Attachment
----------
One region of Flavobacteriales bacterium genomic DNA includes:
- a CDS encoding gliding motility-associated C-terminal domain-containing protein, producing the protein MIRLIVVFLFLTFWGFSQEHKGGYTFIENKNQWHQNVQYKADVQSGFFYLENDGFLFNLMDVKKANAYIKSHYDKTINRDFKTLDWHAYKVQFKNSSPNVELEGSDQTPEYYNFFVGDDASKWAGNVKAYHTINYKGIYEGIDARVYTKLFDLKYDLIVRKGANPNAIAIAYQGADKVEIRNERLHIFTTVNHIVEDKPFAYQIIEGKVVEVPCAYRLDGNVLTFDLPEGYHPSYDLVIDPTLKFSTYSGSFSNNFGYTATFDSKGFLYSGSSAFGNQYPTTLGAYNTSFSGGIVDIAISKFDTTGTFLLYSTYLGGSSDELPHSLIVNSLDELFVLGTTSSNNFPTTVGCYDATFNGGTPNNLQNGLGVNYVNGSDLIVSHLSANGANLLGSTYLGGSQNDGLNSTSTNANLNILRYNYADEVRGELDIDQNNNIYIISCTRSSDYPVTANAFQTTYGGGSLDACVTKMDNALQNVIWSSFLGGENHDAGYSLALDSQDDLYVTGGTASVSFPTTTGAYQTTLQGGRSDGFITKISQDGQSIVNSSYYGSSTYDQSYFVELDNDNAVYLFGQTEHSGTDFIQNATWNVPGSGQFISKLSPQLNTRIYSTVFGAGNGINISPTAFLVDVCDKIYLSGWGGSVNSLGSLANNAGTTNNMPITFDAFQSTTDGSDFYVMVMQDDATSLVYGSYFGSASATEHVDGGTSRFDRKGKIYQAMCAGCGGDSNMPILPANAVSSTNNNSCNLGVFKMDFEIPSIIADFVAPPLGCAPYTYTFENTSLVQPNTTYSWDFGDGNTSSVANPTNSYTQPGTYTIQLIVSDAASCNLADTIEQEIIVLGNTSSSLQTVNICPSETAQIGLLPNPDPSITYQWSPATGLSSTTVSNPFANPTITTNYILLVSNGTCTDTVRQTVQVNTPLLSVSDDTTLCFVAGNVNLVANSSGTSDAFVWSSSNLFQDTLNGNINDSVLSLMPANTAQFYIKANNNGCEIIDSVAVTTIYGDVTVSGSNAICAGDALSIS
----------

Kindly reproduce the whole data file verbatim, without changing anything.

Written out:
One region of Flavobacteriales bacterium genomic DNA includes:
- a CDS encoding gliding motility-associated C-terminal domain-containing protein, producing the protein MIRLIVVFLFLTFWGFSQEHKGGYTFIENKNQWHQNVQYKADVQSGFFYLENDGFLFNLMDVKKANAYIKSHYDKTINRDFKTLDWHAYKVQFKNSSPNVELEGSDQTPEYYNFFVGDDASKWAGNVKAYHTINYKGIYEGIDARVYTKLFDLKYDLIVRKGANPNAIAIAYQGADKVEIRNERLHIFTTVNHIVEDKPFAYQIIEGKVVEVPCAYRLDGNVLTFDLPEGYHPSYDLVIDPTLKFSTYSGSFSNNFGYTATFDSKGFLYSGSSAFGNQYPTTLGAYNTSFSGGIVDIAISKFDTTGTFLLYSTYLGGSSDELPHSLIVNSLDELFVLGTTSSNNFPTTVGCYDATFNGGTPNNLQNGLGVNYVNGSDLIVSHLSANGANLLGSTYLGGSQNDGLNSTSTNANLNILRYNYADEVRGELDIDQNNNIYIISCTRSSDYPVTANAFQTTYGGGSLDACVTKMDNALQNVIWSSFLGGENHDAGYSLALDSQDDLYVTGGTASVSFPTTTGAYQTTLQGGRSDGFITKISQDGQSIVNSSYYGSSTYDQSYFVELDNDNAVYLFGQTEHSGTDFIQNATWNVPGSGQFISKLSPQLNTRIYSTVFGAGNGINISPTAFLVDVCDKIYLSGWGGSVNSLGSLANNAGTTNNMPITFDAFQSTTDGSDFYVMVMQDDATSLVYGSYFGSASATEHVDGGTSRFDRKGKIYQAMCAGCGGDSNMPILPANAVSSTNNNSCNLGVFKMDFEIPSIIADFVAPPLGCAPYTYTFENTSLVQPNTTYSWDFGDGNTSSVANPTNSYTQPGTYTIQLIVSDAASCNLADTIEQEIIVLGNTSSSLQTVNICPSETAQIGLLPNPDPSITYQWSPATGLSSTTVSNPFANPTITTNYILLVSNGTCTDTVRQTVQVNTPLLSVSDDTTLCFVAGNVNLVANSSGTSDAFVWSSSNLFQDTLNGNINDSVLSLMPANTAQFYIKANNNGCEIIDSVAVTTIYGDVTVSGSNAICAGDALSIS